Ahead of the 2019 Lok Sabha election, there were reports that Akhilesh Yadav had been secretly working for a 50-foot-high Krishna’s Statue in his hometown Saifai after Chief Minister Yogi Adityanath announced a 100-metre-tall statue of Ram in Ayodhya.

In the end, how Yadav politics changes in Mathura’s Krishna Janmabhoomi campaign will not only alter UP’s politics, but also redraw the old Indian secularism for a new era. If the traditional political parties forsake the interest of Muslims in safeguarding Shahi Idgah and Gyanvapi mosques, there is no telling who will fill their place. Politics, like nature, abhors vacuum.

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18 Comments Share Your Views

18 COMMENTS

  1. Mathura and Kashi Vishwanath issues have to be resolved through negotiations and with a view to remove injustice heaped on the Indians by the foreign rulers in the medieval period, based on historical records. Once this principle is accepted, then unnecessary religious color given to the issue is avoided. further, no Act of Parliament can come in the way to achieve this purpose. We should as well rename all cities, monuments, roads all over India by removing their association with the foreign rulers , just as we did in in case of Mumbai for Bombay, Kolkatta for Calcutta, Bengalaru for Bangalore etc. If the issue cannot be resolved through negotiations, then SC should intervene and settle it quickly so that politicization is avoided.

  2. The writer should do proper research before letting lose such an article. In 1991, PVN government brought a law which requires preservation of status qua ante of all places of worship as on 15.8.1947. Now, nobody can change the status of mosques in Varanasi and Mathura to Temple. Even the courts cannot do that. This writer is building a castle in the air by imagining that there will be a Hindu agitation for recovery of these two places and secularism of these parties will be tested.

  3. Cancel Culture, let it begin. When the liberal masses cheered the pulling down of historically held icons of Black oppression, this should be cheered as well. Why the hesitation? Are these mosques not representative of the oppression of Islamic conflict? To the extent they represent this oppression. The historical clock has to be wound back and set right.

    • the difference you are not noting is that the black lives matter slogan comes as a result of ongoing oppression against African Americans there and by oppression I mean their actual lives. People have lived in harmony in India for centuries now- what is the need to stoke communal tensions? Temples and mosques have been side by side making India the true leader in the world for unity in diversity.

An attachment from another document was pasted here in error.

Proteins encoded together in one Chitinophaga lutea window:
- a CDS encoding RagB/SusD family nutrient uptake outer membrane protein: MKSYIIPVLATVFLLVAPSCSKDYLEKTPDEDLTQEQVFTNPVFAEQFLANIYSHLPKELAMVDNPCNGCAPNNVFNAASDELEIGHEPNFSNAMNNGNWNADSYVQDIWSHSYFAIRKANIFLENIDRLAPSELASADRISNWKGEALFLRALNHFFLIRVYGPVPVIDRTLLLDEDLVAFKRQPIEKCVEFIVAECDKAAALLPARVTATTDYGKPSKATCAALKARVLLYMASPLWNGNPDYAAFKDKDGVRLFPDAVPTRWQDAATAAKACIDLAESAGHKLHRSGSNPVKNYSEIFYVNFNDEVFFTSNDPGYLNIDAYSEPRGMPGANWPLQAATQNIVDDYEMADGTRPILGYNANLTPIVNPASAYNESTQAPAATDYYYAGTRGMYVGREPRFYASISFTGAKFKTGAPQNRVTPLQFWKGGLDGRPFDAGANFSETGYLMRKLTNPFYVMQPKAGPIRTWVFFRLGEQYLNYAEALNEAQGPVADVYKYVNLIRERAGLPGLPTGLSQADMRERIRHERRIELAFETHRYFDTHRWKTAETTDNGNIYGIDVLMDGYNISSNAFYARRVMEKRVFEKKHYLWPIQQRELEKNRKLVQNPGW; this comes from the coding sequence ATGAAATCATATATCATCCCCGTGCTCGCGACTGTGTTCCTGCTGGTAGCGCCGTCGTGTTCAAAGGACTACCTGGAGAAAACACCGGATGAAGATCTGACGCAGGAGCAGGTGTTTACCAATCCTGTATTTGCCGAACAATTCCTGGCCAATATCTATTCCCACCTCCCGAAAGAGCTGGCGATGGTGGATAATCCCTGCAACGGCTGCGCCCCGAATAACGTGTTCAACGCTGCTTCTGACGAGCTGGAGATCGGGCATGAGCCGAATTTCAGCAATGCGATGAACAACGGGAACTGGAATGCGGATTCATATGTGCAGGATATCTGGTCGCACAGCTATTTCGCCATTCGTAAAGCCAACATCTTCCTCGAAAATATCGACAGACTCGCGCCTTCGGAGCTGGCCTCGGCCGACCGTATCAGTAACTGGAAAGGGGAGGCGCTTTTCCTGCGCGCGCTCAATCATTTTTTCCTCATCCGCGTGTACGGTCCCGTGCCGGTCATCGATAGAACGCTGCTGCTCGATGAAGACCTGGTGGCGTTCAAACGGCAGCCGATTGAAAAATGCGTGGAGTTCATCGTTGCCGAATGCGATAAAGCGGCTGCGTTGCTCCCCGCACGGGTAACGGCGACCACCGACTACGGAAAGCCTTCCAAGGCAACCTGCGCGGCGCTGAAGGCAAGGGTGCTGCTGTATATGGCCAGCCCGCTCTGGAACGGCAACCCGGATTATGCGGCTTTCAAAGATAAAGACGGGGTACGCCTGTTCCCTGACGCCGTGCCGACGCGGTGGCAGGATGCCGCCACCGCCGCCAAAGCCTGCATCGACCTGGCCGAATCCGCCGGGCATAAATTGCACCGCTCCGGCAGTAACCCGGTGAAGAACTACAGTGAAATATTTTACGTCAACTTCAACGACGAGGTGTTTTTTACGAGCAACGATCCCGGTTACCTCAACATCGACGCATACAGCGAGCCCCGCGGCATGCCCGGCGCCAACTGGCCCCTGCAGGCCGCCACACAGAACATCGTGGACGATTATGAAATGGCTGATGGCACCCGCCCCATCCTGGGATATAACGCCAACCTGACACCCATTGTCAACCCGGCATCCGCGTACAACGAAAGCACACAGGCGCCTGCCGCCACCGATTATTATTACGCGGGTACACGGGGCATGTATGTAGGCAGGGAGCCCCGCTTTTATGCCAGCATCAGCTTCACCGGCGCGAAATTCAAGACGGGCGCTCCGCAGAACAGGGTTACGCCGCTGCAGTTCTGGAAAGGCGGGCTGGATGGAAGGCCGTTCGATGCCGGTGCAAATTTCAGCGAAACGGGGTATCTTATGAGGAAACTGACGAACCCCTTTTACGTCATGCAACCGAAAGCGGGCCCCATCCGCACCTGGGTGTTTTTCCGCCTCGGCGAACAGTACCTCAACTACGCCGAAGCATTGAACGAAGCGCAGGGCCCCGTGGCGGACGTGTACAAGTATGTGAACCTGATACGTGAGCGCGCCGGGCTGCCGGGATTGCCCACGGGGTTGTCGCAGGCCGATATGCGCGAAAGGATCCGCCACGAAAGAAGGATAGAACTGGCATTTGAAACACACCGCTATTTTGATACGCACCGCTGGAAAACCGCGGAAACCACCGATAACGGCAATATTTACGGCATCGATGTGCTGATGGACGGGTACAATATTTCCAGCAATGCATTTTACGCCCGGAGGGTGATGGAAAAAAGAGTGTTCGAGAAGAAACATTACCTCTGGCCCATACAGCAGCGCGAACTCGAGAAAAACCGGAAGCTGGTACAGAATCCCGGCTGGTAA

4. Yadavs voted in large numbers for BJP AND will continue to do so when they feel that their religion is safe under BJP rule.

  5. Can the author please enlighten us on why this issue has at all come up? Why do many Hindus want temples in these two places, precisely where the two mosques are located? Or is that question too uncomfortable for a selective secularist to handle?

  6. Secularism in India has got only one meaning —BEING PRO-MUSLIM . presently You will never find Congress and SP, RJD etc. — abandoning this version of secularism. For them Muslim votes matter more than Hindu unity or nationalism . This policy may have brought some dividend in 1990 s , but is unlikely to bring these Yadavs and Congis to center stage in 2020. 30 or 40 s of 21st century . Even Most of the common people in India are aware dangers of following of this policy to national internal and external security and existence of Indian Nation state as a unified political entity in long run. Sooner or later they will have adopt a version of secularism which means — equal respect for all religions and APEASEMENT OF NONE for their own political existence. The sweet old days of their version of secularism is over.

  7. With due respect to all concerned parties- we must not build statues for Bhagwan Ram in Ayodhya and Bhagwan Krishana in Mathura or elsewhere. They are too big to be measured with the height of statues.

  8. The M-Y days of both Yadav chieftains is over. The Ys are not going to suffice as a votebank without the rest of the OBCs and the Ms vote (for regional parties) will not matter in the Modi era. The smaller parties have only 2 options –
    a. join the BJP in majoritarian politics and try to wean away some of the BJP voters (Mayawati and Kejriwal have already started in earnest) or
    b. face severe backlash for supporting secular politics like the Congress or the communists and risk getting blown away in the Hindi belt. The strategy of putting the onus on the judiciary to rescue secular politics is not going to work as well. The SC is not going to interfere in majoritarian politics – you have seen what happened with Babri Masjid case, Article 370 and CAA-NRC. The places of worship act 1991 either will get struck off or watered down. When that happens, temple building at Mathura and Benaras will get the same legal sanction that Ayodhya got. Parties better start planning for that eventuality if they do not want to be caught napping.

  9. Well,you know it very well that Yadavas aren’t that secular in nature.These so-called leaders haven’t supported any secularism but the most popular view back then.
    So, forget that they are going to fight for most bogus concept of secularism.But as always happens some of the purabiya/Biharis may pop out for this very propaganda.
    This Lucy girl is for sure an idiot, whatsoever she writes is just the leftist propaganda.Yadavs aren’t any caste but an ancient tribe.Same is the case with the Abhiras they were also a tribe not any caste. groups.

  10. Ahirs and yadav are two different case. Ahirs adopted yadav surname in 1930s, before they were not using yadav. The people you are talking about are ahirs.